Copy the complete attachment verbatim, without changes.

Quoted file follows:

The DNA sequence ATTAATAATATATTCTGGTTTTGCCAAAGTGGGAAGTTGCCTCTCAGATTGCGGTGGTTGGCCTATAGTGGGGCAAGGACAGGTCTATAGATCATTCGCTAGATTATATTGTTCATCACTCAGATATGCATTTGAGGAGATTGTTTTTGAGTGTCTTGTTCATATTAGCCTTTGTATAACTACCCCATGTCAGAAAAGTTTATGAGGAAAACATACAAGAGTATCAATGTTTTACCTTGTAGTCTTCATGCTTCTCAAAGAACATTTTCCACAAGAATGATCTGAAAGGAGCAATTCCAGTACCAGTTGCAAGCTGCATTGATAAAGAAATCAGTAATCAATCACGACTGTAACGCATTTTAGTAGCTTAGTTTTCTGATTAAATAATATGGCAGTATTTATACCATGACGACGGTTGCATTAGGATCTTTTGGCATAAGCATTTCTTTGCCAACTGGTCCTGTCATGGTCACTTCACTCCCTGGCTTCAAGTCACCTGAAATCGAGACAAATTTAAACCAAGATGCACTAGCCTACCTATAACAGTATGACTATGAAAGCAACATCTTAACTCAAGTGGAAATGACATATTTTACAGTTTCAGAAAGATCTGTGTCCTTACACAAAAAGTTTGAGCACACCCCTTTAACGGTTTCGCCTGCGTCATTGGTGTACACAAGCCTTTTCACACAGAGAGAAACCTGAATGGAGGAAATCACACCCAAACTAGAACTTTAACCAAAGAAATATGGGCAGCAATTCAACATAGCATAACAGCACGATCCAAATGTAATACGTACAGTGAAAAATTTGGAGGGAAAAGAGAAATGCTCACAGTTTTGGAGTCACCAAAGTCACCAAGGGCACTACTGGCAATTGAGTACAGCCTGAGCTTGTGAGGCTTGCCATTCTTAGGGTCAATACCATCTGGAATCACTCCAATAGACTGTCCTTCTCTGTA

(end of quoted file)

The DNA sequence ATTAATAATATATTCTGGTTTTGCCAAAGTGGGAAGTTGCCTCTCAGATTGCGGTGGTTGGCCTATAGTGGGGCAAGGACAGGTCTATAGATCATTCGCTAGATTATATTGTTCATCACTCAGATATGCATTTGAGGAGATTGTTTTTGAGTGTCTTGTTCATATTAGCCTTTGTATAACTACCCCATGTCAGAAAAGTTTATGAGGAAAACATACAAGAGTATCAATGTTTTACCTTGTAGTCTTCATGCTTCTCAAAGAACATTTTCCACAAGAATGATCTGAAAGGAGCAATTCCAGTACCAGTTGCAAGCTGCATTGATAAAGAAATCAGTAATCAATCACGACTGTAACGCATTTTAGTAGCTTAGTTTTCTGATTAAATAATATGGCAGTATTTATACCATGACGACGGTTGCATTAGGATCTTTTGGCATAAGCATTTCTTTGCCAACTGGTCCTGTCATGGTCACTTCACTCCCTGGCTTCAAGTCACCTGAAATCGAGACAAATTTAAACCAAGATGCACTAGCCTACCTATAACAGTATGACTATGAAAGCAACATCTTAACTCAAGTGGAAATGACATATTTTACAGTTTCAGAAAGATCTGTGTCCTTACACAAAAAGTTTGAGCACACCCCTTTAACGGTTTCGCCTGCGTCATTGGTGTACACAAGCCTTTTCACACAGAGAGAAACCTGAATGGAGGAAATCACACCCAAACTAGAACTTTAACCAAAGAAATATGGGCAGCAATTCAACATAGCATAACAGCACGATCCAAATGTAATACGTACAGTGAAAAATTTGGAGGGAAAAGAGAAATGCTCACAGTTTTGGAGTCACCAAAGTCACCAAGGGCACTACTGGCAATTGAGTACAGCCTGAGCTTGTGAGGCTTGCCATTCTTAGGGTCAATACCATCTGGAATCACTCCAATAGACTGTCCTTCTCTGTA